In 2017, along with several other former Georgia Tech football players, Pete founded “One Huddle.”  One Huddle recognizes that the differences that people use to separate “us” from “them” – including race, religion, nationality, and socioeconomic status – dissolve as sports teammates work toward a common end.  Teammates learn quickly that the blood looks the same, the sweat smells the same, and each player must count on every other player just to survive. Young people who may have been raised to hate each other become brothers and sisters.  Coach Bill Curry calls this the “Miracle of the Huddle.”  One Huddle is dedicated to spreading throughout our society the same sort of love and unity as that seen in team sports and to remind athletes of all ages and skill levels – from middle school substitutes to college and professional superstars – that, as they acknowledge in the ONE HUDDLE PLEDGE – they are role models for many others and accordingly have incredible power to bring about positive transformative changes to our culture.



Pete was a founding board member of Georgia Tech’s “Wrecking Crew,” a support organization for the women’s basketball program.  He also provided key help in the presentation instrumental in 2017 in convincing Bibb County, Major League Baseball’s “Reviving Baseball in the Inner Cities” (“RBI”) Program, and the Cal Ripken Foundation to join forces to construct a multimillion-dollar, multi-sport athletic complex for one of Macon’s most socio-economically challenged areas.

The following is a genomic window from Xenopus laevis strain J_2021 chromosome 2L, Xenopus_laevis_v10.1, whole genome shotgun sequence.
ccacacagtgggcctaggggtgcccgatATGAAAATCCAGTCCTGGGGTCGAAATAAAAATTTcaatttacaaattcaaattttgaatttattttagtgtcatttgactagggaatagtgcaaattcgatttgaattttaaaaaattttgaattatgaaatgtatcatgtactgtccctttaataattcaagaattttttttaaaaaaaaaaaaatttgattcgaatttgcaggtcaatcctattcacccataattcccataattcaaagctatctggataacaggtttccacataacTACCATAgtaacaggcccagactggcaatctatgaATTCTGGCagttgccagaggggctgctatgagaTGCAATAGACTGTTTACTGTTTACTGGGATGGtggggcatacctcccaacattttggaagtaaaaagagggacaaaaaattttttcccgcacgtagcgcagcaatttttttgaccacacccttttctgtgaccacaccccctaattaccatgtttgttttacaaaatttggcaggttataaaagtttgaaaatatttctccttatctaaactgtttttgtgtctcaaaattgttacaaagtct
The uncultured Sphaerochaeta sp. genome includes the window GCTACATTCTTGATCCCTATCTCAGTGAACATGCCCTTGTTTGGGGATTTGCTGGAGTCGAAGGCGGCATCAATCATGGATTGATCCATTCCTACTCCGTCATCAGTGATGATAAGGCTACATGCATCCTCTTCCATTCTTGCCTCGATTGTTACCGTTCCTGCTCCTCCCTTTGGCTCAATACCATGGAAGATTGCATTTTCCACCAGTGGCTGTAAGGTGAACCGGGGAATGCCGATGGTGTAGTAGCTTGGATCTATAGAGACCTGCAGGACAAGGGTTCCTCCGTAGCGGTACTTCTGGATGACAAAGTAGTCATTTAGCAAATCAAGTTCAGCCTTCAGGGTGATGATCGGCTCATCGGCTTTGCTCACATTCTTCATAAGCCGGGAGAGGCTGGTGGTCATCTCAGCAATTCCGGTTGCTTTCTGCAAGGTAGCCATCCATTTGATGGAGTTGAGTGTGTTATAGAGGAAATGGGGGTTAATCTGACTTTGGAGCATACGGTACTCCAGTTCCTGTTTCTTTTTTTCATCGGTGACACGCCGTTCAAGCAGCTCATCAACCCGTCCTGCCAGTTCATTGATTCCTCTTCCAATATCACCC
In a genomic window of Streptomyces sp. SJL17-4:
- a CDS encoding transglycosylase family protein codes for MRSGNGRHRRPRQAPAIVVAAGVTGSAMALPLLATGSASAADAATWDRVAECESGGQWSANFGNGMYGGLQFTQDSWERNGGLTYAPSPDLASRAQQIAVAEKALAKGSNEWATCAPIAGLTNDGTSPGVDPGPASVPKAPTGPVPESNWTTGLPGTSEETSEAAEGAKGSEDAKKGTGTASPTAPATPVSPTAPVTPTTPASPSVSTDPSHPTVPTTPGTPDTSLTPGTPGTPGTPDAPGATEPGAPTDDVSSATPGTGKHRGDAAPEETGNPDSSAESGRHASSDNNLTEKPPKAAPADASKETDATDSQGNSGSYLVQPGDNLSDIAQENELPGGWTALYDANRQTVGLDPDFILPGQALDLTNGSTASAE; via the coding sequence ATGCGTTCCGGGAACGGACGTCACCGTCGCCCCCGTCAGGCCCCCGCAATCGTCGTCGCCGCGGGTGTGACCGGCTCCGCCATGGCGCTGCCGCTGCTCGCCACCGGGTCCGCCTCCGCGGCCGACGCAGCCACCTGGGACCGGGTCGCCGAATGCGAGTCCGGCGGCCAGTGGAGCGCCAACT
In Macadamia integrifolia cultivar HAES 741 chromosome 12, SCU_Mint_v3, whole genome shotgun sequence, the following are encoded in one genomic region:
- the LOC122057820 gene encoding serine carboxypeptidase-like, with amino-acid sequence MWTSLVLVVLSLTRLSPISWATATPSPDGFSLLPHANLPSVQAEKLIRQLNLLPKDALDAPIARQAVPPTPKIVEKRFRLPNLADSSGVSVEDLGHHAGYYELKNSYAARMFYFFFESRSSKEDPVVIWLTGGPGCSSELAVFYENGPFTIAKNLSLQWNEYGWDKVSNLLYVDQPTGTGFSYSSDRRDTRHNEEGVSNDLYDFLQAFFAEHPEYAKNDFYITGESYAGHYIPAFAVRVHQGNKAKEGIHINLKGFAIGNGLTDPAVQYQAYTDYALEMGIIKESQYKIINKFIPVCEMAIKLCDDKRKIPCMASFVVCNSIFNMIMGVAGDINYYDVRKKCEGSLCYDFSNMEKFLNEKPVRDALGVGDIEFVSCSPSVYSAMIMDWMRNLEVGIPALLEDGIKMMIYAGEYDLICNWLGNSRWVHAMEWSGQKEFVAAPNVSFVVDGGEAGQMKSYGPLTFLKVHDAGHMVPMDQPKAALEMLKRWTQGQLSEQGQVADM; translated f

For fifteen years at Eugenia Hamilton Elementary School in Pete’s hometown of Macon, Georgia, Pete implemented and executed an annual Black History Month program that included mentorship of fifth, sixth, and seventh grade students toward a three-pronged core message: (1) that socioeconomic status does not limit the heights to which a person may aspire; (2) that people of all races, religions, etc.  should be “loved” (not just “tolerated”); and (3) that, as Martin Luther King so eloquently explained, it is the content of one’s character that define that person.  In relation to his annual appearances, Pete gifted the school with numerous donations to its library and Black History collections, including books, stamps, figurines, and other Black History memorabilia.



Pete has also provided substantial support to a plethora of deserving charitable associations, including “No Kid Hungry,” the Boys and Girls Clubs, Action Ministries, the Muscular Dystrophy Association, and the United Way.